The importance of practising clear, concise communication.

The next time you’re sitting in a lecture, try something: take note of every time your professor or a student uses a useless word or phrase. How many times do they preface a sentence with filler words such as ‘obviously,’ ‘basically,’ or ‘of course’? Or, how many times do they spice up an otherwise unscholarly-sounding sentence with phrases like ‘the way in which,’ ‘it could be argued that,’ or ‘I almost feel like’?


Of course, it could be argued that were talking about the ways in which people use language.

That sure sounds impressive, but, put more succinctly, we can just as easily say:

Were talking about how people use language.

If these words and phrases have become naturalized in your vocabulary, it might seem hard to see the point of cutting them out. Everybody talks differently, right? Everybody has their own unique writing style, don’t they? Of course they do, but certain words and phrases add little to nothing to your work besides fluff and pretension.

Reasons for using filler words differ from person to person. Sometimes they’re used in a paper simply to get a few steps closer to a word count. In speech, they can fill the silence that often accompanies deep thought. Thinking more cynically, though, filler words are often used affectedly in an attempt to garnish ordinary sentences with an academic tone. The phrase “of course,” when used in a lecture or paper, suggests to an audience that the information being presented should already be known, or that it is common sense. Maybe it is common sense to the speaker, but it would be wrong to assume it is common sense to a class full of students who are there to learn. Starting a sentence with the word “obviously” has a similar effect; if it so obvious, then why say it? Claiming that a piece of information is obvious then stating it anyway is not only insulting to the audience, but it comes off as pretentious.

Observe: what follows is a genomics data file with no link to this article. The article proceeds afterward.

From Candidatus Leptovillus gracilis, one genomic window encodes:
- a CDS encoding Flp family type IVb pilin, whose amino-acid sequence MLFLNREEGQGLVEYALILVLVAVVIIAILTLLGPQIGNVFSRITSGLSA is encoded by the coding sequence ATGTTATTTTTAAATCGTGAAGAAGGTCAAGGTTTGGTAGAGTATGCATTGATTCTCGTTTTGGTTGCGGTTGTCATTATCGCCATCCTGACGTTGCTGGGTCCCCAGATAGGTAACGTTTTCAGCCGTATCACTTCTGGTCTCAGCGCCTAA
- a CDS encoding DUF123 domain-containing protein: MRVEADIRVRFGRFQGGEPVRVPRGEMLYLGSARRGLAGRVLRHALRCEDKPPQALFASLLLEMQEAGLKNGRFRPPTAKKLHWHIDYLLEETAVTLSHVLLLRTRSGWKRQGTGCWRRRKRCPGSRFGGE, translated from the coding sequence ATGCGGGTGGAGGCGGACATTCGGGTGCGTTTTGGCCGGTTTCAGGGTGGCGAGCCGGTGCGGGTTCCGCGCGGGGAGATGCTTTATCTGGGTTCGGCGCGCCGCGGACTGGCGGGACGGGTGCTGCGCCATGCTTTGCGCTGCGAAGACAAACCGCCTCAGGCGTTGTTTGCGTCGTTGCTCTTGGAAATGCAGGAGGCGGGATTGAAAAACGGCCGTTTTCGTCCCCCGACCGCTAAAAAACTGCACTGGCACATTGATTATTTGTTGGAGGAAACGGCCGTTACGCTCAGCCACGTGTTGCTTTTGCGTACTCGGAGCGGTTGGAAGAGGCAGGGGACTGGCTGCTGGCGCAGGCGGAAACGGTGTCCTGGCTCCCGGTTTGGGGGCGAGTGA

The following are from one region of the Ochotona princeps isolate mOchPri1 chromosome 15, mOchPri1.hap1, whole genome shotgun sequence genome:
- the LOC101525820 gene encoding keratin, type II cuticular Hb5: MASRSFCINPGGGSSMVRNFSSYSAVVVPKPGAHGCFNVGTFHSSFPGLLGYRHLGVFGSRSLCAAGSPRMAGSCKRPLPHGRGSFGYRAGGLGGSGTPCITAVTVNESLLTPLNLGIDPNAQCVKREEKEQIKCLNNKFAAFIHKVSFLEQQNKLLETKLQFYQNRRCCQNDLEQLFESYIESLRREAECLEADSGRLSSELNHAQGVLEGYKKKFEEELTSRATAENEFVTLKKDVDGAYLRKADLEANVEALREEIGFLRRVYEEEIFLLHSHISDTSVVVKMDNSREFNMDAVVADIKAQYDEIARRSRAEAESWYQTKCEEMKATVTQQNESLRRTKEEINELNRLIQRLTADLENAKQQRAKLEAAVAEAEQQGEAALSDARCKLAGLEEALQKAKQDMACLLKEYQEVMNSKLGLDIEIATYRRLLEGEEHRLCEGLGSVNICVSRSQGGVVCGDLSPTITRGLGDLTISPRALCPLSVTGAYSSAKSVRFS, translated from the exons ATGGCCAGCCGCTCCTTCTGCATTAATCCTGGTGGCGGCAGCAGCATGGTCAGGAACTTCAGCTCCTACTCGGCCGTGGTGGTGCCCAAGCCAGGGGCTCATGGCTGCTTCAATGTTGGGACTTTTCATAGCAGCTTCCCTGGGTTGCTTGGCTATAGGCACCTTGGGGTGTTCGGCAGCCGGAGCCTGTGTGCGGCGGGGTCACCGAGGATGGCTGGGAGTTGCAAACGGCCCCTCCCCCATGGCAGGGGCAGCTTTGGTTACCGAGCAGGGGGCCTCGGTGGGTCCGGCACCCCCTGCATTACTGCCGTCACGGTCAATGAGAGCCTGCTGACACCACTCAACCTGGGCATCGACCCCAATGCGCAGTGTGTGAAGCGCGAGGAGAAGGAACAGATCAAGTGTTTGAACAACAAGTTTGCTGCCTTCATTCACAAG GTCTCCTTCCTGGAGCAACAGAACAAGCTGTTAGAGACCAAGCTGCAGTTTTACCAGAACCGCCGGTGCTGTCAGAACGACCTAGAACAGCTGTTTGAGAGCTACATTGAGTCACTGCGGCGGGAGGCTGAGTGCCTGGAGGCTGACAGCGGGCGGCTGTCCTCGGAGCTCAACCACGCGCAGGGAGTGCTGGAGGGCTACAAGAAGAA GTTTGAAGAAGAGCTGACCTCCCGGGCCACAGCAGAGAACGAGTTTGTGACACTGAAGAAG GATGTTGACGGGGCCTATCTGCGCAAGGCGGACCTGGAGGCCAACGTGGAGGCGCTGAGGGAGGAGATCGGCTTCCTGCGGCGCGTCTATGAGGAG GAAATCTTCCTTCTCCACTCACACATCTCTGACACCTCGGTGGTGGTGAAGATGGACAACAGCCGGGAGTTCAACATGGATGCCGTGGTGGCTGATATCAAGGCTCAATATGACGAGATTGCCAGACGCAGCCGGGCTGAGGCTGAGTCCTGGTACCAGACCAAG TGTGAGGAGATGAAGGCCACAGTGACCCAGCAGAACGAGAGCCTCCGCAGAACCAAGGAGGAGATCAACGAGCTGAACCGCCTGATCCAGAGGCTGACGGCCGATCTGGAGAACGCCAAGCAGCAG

“Certain words and phrases add little to nothing to your work besides fluff and pretension.”

Since you’ve started reading this I’m sure you have come across at least one irksome word or turn of phrase that you believe should be cut out. (If so, you’re doing something right—copy the phrase and email it to me for bonus points.) The fact that our eyes seem to naturally pick out weaknesses in speech and text is indicative of our desire—students and professors alike—to receive clear, concise communication. And really that’s what this is all about. If you can perfectly translate the thoughts in your brain into text on a page, or into words in your mouth, then your work is done. But it’s likely that you’re not there yet. Nobody is ever really at that point, but by fostering a greater consciousness of our choice of words, we can get closer to it every day.